Saturday, June 01, 2013

Into the Belly of the Snake

Greetings All,
We have completed our 4-day hike in Fish River Canyon.  Around 160 km long, 27 km wide and up to 550 m deep, Fish River Canyon is claimed to be the second largest canyon in the world.  Local legend has it that the canyon was created by a giant dying snake furiously hammering the canyon into stone with her writhing body.  We started our hike from Fish River Lodge, a private 45,000 hectare in-holding on the other side of the canyon from Fish River Canyon National Park.  We had originally booked a 5-day backpack from the National Park side but the government closed the bottom of the canyon due to the drought.

Fortunately there was an alternative - Fish River Lodge offers a fully-supported 4-day hike into the canyon.  Although not the adventure we were seeking, it still allowed us to experience the canyon. From the rim we had a rocky 500 m decent along a gully to a plateau below.

As we clambered down, two Klipspringers bounded off.  It's amazing how agile these antelope are on the steep rocky cliffs.  Once on the mid-plateau we got our first view of Fish River.  There was still water but in isolated pools only.

We were standing on wrinkled black rock resembling elephant skin.  We were told it was limestone.

We made our way around some cliffs and descended gradually to the river.  A lone Oryx ambled off and we spotted a Klipspringer family.  We arrived at the river and our campsite for the night.  Our camp staff had already arrived and had set up our tent and dining table with chairs.  I must admit it's nice having a cold drink after a long hike through the desert.

Here the river narrows as it cuts through limestone.  Pools remain full of catfish that are concentrated due to the drying river.

The next morning it was an easy hop on rocks across the river.

We climbed up over a bench and descended back down into the dry riverbed.  The terrain alternated between deep sand and water-polished rocks.  Despite the dry barren terrain, life manages to survive here.  Devil's thorn was blooming in the sandy riverbed and black beetles scurried along making distinctive tracks in the sand.

Our guide Colin told us about a lone Black Rhino that roams the canyon.  We could hardly believe that such a massive beast could survive on such scant vegetation.  We saw dried rhino dung heaps but they were very old.

We climbed out of the riverbed to our second camp site on the mid-plateau. Near the top was the dried skin and skeleton of a kudu that had broken her neck in a fall.  It was a poignant reminder of how harsh life can be here.  At our campsite we were treated to a glorious sunset over the canyon rim.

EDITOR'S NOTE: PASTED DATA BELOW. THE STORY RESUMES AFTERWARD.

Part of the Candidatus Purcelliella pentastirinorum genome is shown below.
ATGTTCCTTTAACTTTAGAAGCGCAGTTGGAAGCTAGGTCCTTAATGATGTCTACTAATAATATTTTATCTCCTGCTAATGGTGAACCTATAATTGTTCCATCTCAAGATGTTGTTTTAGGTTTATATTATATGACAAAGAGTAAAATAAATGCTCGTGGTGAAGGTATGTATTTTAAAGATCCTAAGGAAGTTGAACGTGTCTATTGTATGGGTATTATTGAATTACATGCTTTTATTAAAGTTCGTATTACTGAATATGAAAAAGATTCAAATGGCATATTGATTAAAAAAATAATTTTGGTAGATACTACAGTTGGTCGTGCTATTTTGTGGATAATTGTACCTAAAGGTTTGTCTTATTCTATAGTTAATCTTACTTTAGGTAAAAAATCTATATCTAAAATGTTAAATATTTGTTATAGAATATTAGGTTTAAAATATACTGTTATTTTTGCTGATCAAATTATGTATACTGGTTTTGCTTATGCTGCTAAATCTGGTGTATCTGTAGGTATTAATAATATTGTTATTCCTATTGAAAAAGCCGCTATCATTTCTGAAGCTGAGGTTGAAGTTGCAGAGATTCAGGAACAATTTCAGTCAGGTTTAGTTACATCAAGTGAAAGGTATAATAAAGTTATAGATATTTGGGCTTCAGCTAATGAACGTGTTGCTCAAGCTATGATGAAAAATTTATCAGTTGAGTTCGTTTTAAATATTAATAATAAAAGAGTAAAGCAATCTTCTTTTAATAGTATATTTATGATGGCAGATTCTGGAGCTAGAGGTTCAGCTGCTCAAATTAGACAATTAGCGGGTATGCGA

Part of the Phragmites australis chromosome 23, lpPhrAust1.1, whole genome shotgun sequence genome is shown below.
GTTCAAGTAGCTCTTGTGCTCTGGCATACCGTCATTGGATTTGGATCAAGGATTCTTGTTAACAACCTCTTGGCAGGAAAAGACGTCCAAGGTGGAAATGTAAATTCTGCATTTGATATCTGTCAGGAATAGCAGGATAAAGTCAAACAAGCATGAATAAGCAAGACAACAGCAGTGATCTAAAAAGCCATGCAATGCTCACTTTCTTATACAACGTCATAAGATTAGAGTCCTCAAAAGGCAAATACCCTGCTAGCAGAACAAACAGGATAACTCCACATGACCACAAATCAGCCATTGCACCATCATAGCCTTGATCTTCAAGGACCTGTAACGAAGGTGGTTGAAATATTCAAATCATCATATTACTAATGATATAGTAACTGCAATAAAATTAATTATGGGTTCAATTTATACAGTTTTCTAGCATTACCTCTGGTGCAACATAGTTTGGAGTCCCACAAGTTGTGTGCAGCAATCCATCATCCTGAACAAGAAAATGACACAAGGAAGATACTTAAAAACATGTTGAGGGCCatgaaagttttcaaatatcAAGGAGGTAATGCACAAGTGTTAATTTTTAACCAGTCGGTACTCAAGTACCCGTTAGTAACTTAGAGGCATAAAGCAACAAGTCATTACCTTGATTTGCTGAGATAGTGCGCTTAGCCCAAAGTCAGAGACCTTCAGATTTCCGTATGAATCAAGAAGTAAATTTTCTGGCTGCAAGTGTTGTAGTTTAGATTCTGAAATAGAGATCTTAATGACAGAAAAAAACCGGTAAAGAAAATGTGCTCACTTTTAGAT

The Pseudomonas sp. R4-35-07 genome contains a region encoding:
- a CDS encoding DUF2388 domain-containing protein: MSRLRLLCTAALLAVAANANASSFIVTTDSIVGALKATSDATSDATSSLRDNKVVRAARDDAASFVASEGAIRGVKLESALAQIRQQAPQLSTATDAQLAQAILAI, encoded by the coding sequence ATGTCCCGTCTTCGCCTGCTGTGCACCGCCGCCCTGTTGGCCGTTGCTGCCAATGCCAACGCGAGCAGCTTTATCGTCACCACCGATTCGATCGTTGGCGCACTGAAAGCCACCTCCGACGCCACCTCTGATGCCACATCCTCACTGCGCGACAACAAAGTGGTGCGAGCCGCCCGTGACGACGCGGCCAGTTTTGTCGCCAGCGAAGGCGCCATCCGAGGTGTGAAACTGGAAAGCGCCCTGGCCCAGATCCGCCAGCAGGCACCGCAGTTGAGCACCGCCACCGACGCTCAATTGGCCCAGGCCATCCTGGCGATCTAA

The next day we hiked back down to the river and picked our way through sand and rocks.  There were more pools here but they were drying up fast.  Amazingly, a variety of waterbirds were congregating here feeding on stranded fish and crustaceans.  White-breasted Cormorants, Sacred Ibis, Black Stork and Egyptian Geese flew off at our approach.

And then along one of the pools, rhino tracks!  The legendary creature does exist.

In another pool Black-capped Avocets and Black-winged Stilts were moving their bills side to side in the brackish water filtering out what little food remains.

We left the riverbed and climbed to flat black rocks with numerous pictographs.  Some appear to be old possibly created by the San and Nama people that once lived here.

Others were from a more modern age when farmers used to graze their sheep here.

We arrived at our third camp just above the riverbed.  That night were heard the eerie cry of Black-backed Jackals.  The next morning we were treated to a pair of African Fish Eagles that were nesting  on a cliff above the river.

We climbed back to the mid-plateau enjoying our last views of the river before reaching the Oasis and the end of our hike.  Normally there is water here but it has dried up.  A lone Kudu Bull sauntered off  as we approached.

We returned to the lodge via Land Rover encountering a 300 year old Quiver Tree along the way. 

We thoroughly enjoyed our experience in the canyon.  We hope the plants and animals that make this inhospitable place home survive yet another drought and that the dying snake survives.

To break up the long 750 km drive back to Windhoek, we spent last night at the Kalahari Red Dunes Lodge where we were greeted by Toffee, the resident meerkat.  He followed us to our tent and took a nap with me!

This morning we were treated to a game drive.  Some of our favorite photos follow.

Southern Giraffe
Black Wilderbeest
Eland Bull

Tomorrow we rejoin the working world at the Cheetah Conservation Fund's facility near Otjiwarongo where we will be volunteering for a month.

We hope all is well back home.
Peggy and Marc

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